Definitions and Epidemiology
Although epiphysiolysis of the proximal humerus occurs primarily in young baseball players, it has also been reported in cricket (fast bowlers), volleyball, swimming, gymnastics, and racquet sports.1,2 The proximal humeral physis accounts for 80% of the longitudinal growth of the humerus. In sports involving overhead throwing, the physis is subjected to significant amount of stress, leading to microtrauma, throwing-related pain, and characteristic changes seen on the radiographs. This is classically described as the “little leaguer's shoulder,” because of its original description in little league pitchers.
It is unclear whether the underlying changes represent inflammation caused by overuse or stress fracture through the physis. The mechanism is believed to be repetitive, high intensity, rotational stress to the physis during throwing, and other overhead activities.
The head of the humerus develops from two ossification centers that fuse into one at 7 years of age. The proximal physis of the humerus closes between 19 and 22 years of age; most close by 17 years of age. This injury pattern is most common during rapid growth, and occurs most often in adolescent boys, between the ages 11 and 16 years, with a peak at 14 years. In baseball pitchers, throwing a curve ball and higher pitch counts have been shown to be associated with a higher rate of stress injury to the proximal humeral physis. Most throwers demonstrate excessive external rotation at shoulder, whereas the internal rotation is relatively restricted, accompanied by acquired contracture of the posterior capsule, a maladaptation referred to as the glenohumeral internal rotation deficit.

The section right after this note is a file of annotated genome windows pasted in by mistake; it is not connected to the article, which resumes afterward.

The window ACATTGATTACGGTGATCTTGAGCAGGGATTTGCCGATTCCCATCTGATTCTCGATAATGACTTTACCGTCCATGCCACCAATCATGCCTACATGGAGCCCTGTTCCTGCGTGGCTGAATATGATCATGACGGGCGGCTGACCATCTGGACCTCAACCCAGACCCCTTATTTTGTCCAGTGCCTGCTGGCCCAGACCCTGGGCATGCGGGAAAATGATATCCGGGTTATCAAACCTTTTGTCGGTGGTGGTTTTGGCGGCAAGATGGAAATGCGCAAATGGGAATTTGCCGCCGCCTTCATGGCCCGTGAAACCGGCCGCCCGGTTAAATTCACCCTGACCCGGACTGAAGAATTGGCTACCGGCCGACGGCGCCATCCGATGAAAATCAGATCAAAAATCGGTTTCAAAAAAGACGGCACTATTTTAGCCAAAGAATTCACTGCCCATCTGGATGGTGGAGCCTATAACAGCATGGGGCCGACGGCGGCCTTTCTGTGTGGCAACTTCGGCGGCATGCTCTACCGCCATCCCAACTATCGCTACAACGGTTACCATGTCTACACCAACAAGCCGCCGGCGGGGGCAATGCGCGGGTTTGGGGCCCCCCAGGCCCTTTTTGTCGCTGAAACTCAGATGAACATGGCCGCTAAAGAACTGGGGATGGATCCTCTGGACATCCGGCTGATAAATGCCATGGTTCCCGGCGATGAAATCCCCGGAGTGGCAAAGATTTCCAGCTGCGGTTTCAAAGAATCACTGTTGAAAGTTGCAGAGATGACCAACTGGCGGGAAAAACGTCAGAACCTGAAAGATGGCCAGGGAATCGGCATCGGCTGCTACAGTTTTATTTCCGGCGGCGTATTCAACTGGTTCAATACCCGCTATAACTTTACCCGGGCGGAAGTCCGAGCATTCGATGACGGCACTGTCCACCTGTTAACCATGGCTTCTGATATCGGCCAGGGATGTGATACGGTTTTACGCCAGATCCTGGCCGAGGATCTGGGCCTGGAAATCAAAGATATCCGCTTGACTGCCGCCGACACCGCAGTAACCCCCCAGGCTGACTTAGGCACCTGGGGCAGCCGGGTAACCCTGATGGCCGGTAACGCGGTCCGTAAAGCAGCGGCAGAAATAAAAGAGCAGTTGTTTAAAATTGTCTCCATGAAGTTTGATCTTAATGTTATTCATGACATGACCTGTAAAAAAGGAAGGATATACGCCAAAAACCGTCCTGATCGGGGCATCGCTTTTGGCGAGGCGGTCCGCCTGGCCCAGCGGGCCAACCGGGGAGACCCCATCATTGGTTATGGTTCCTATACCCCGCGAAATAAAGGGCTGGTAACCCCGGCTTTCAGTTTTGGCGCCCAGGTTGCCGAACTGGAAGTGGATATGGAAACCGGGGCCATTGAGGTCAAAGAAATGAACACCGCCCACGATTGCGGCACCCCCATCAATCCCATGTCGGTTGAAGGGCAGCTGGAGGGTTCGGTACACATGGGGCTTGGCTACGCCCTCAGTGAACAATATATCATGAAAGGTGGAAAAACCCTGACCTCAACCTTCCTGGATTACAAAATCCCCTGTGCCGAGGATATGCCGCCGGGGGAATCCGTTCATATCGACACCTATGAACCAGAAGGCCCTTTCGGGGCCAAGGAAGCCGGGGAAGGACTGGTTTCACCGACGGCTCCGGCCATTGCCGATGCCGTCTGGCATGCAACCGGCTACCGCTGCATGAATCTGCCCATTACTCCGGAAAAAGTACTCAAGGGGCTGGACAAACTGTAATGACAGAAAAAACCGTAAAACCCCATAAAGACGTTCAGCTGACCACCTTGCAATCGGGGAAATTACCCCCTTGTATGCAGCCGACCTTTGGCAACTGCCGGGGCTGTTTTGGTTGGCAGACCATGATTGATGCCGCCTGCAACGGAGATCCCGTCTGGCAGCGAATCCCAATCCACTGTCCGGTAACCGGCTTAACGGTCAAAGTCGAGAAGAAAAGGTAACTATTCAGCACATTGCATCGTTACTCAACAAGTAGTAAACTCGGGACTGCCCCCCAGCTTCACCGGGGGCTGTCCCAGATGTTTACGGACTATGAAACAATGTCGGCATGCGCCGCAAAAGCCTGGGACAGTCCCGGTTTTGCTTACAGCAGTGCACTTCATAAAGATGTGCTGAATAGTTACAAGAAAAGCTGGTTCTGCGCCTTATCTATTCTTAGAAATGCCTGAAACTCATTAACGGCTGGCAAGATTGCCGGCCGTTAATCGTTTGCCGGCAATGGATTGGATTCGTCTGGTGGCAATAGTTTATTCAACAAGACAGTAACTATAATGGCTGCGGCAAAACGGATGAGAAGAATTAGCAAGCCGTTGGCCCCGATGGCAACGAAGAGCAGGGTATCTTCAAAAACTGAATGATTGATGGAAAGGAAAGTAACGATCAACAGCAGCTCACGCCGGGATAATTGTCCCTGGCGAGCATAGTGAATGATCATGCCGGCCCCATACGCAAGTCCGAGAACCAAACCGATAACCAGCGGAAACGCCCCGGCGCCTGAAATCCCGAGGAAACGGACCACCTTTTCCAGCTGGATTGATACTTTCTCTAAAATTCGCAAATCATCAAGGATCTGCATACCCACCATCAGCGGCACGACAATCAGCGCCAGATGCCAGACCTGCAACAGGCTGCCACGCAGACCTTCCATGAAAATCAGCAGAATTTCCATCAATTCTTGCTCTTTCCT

The athlete typically presents with a gradual onset of shoulder or proximal arm pain associated with throwing. The average duration of symptoms ranges from 7 to 8 months. Often, the symptoms are mild lasting for several weeks to months, and there is pressure to continue to play, thus, there is a delay in seeking medical help. Tenderness over the lateral aspect of the proximal humerus is the most common finding on examination, and may be present in almost 70% of athletes.2–4 A few athletes may have weakness of external rotators of shoulder. Usually, the active and passive range of motions of shoulder is normal, until later in the course, when a relative decrease of internal rotation develops.
The radiographic findings are characteristic and seen in almost all athletes at the time of presentation. Radiographs with shoulder in external and internal rotation, as well as AP and lateral views should be obtained. Comparison views of the opposite shoulder should also be obtained. The classic finding is a widening of the proximal physis, which may or may not be associated with fragmentation, calcification, sclerosis, and demineralization (Figure 21-1).
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